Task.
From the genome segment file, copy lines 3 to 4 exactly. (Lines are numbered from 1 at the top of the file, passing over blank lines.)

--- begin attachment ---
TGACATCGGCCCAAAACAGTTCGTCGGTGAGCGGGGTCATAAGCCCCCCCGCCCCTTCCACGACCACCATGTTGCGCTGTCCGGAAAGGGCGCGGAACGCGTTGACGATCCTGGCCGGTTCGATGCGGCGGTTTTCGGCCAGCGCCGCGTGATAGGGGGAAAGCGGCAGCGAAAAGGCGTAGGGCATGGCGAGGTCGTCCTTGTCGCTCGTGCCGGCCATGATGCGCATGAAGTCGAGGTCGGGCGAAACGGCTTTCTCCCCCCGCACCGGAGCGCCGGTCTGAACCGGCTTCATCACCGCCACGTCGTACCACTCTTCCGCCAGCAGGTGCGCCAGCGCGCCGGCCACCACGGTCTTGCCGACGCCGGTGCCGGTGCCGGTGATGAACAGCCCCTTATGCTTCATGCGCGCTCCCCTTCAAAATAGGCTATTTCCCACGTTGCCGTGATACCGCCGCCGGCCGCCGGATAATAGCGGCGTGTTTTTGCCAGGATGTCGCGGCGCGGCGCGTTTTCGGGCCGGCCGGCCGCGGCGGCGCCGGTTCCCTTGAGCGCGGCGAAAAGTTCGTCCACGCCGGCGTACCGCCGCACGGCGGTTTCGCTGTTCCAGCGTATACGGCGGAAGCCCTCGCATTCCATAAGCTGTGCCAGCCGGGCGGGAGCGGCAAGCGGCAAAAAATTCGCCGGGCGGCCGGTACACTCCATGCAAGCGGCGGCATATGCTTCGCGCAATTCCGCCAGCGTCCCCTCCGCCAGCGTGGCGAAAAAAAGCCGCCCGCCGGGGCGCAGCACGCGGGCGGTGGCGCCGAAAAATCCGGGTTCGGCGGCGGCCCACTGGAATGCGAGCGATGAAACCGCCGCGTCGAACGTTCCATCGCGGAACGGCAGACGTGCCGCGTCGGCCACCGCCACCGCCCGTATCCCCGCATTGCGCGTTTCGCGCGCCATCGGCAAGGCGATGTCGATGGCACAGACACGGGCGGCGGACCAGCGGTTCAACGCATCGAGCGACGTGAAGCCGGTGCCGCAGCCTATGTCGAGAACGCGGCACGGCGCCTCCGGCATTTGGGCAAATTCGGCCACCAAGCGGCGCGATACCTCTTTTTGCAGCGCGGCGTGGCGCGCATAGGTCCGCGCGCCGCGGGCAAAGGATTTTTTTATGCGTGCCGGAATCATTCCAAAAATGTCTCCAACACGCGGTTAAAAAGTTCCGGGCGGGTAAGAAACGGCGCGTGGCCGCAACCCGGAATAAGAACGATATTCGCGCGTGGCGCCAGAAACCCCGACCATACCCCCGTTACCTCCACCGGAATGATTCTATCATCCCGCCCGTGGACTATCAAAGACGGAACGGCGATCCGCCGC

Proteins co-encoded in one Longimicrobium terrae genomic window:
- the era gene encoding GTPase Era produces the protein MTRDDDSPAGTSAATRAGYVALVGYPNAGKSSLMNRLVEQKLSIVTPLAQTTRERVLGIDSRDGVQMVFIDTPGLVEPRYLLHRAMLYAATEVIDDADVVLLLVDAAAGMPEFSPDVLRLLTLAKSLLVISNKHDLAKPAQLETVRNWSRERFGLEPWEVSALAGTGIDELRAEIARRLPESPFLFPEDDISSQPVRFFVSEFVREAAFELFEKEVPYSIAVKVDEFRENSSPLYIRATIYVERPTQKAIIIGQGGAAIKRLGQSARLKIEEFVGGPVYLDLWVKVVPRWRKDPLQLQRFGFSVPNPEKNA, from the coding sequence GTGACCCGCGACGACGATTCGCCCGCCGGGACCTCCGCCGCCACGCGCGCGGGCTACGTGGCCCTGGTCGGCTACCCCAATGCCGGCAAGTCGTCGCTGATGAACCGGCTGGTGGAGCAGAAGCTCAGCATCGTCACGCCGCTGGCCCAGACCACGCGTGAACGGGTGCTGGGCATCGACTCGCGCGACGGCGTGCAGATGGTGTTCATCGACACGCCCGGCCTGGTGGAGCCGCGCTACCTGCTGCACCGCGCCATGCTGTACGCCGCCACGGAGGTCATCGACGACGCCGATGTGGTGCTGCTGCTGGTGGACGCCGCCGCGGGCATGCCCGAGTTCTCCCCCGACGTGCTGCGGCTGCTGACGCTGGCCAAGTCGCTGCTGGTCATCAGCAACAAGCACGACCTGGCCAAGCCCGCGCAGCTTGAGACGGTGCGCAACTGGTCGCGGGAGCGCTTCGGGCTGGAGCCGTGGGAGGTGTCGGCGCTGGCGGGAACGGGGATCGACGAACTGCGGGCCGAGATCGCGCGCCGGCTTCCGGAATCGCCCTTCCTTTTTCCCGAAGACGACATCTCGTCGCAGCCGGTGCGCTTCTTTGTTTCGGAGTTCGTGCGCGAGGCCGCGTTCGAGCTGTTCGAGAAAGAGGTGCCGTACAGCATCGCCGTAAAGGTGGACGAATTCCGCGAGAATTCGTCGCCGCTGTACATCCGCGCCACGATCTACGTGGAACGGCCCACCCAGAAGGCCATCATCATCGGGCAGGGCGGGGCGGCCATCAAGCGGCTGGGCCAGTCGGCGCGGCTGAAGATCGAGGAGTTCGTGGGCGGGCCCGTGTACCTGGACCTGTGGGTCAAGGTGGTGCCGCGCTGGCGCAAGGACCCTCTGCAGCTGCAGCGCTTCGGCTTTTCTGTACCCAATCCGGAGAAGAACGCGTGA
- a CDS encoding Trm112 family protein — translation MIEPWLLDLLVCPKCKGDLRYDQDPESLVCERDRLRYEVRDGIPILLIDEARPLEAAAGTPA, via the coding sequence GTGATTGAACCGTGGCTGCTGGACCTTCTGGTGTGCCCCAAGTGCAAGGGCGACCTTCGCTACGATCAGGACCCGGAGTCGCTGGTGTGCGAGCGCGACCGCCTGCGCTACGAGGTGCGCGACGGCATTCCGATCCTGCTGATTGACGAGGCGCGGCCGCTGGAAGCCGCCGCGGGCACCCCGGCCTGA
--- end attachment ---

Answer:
- the era gene encoding GTPase Era produces the protein MTRDDDSPAGTSAATRAGYVALVGYPNAGKSSLMNRLVEQKLSIVTPLAQTTRERVLGIDSRDGVQMVFIDTPGLVEPRYLLHRAMLYAATEVIDDADVVLLLVDAAAGMPEFSPDVLRLLTLAKSLLVISNKHDLAKPAQLETVRNWSRERFGLEPWEVSALAGTGIDELRAEIARRLPESPFLFPEDDISSQPVRFFVSEFVREAAFELFEKEVPYSIAVKVDEFRENSSPLYIRATIYVERPTQKAIIIGQGGAAIKRLGQSARLKIEEFVGGPVYLDLWVKVVPRWRKDPLQLQRFGFSVPNPEKNA, from the coding sequence GTGACCCGCGACGACGATTCGCCCGCCGGGACCTCCGCCGCCACGCGCGCGGGCTACGTGGCCCTGGTCGGCTACCCCAATGCCGGCAAGTCGTCGCTGATGAACCGGCTGGTGGAGCAGAAGCTCAGCATCGTCACGCCGCTGGCCCAGACCACGCGTGAACGGGTGCTGGGCATCGACTCGCGCGACGGCGTGCAGATGGTGTTCATCGACACGCCCGGCCTGGTGGAGCCGCGCTACCTGCTGCACCGCGCCATGCTGTACGCCGCCACGGAGGTCATCGACGACGCCGATGTGGTGCTGCTGCTGGTGGACGCCGCCGCGGGCATGCCCGAGTTCTCCCCCGACGTGCTGCGGCTGCTGACGCTGGCCAAGTCGCTGCTGGTCATCAGCAACAAGCACGACCTGGCCAAGCCCGCGCAGCTTGAGACGGTGCGCAACTGGTCGCGGGAGCGCTTCGGGCTGGAGCCGTGGGAGGTGTCGGCGCTGGCGGGAACGGGGATCGACGAACTGCGGGCCGAGATCGCGCGCCGGCTTCCGGAATCGCCCTTCCTTTTTCCCGAAGACGACATCTCGTCGCAGCCGGTGCGCTTCTTTGTTTCGGAGTTCGTGCGCGAGGCCGCGTTCGAGCTGTTCGAGAAAGAGGTGCCGTACAGCATCGCCGTAAAGGTGGACGAATTCCGCGAGAATTCGTCGCCGCTGTACATCCGCGCCACGATCTACGTGGAACGGCCCACCCAGAAGGCCATCATCATCGGGCAGGGCGGGGCGGCCATCAAGCGGCTGGGCCAGTCGGCGCGGCTGAAGATCGAGGAGTTCGTGGGCGGGCCCGTGTACCTGGACCTGTGGGTCAAGGTGGTGCCGCGCTGGCGCAAGGACCCTCTGCAGCTGCAGCGCTTCGGCTTTTCTGTACCCAATCCGGAGAAGAACGCGTGA
- a CDS encoding Trm112 family protein — translation MIEPWLLDLLVCPKCKGDLRYDQDPESLVCERDRLRYEVRDGIPILLIDEARPLEAAAGTPA, via the coding sequence GTGATTGAACCGTGGCTGCTGGACCTTCTGGTGTGCCCCAAGTGCAAGGGCGACCTTCGCTACGATCAGGACCCGGAGTCGCTGGTGTGCGAGCGCGACCGCCTGCGCTACGAGGTGCGCGACGGCATTCCGATCCTGCTGATTGACGAGGCGCGGCCGCTGGAAGCCGCCGCGGGCACCCCGGCCTGA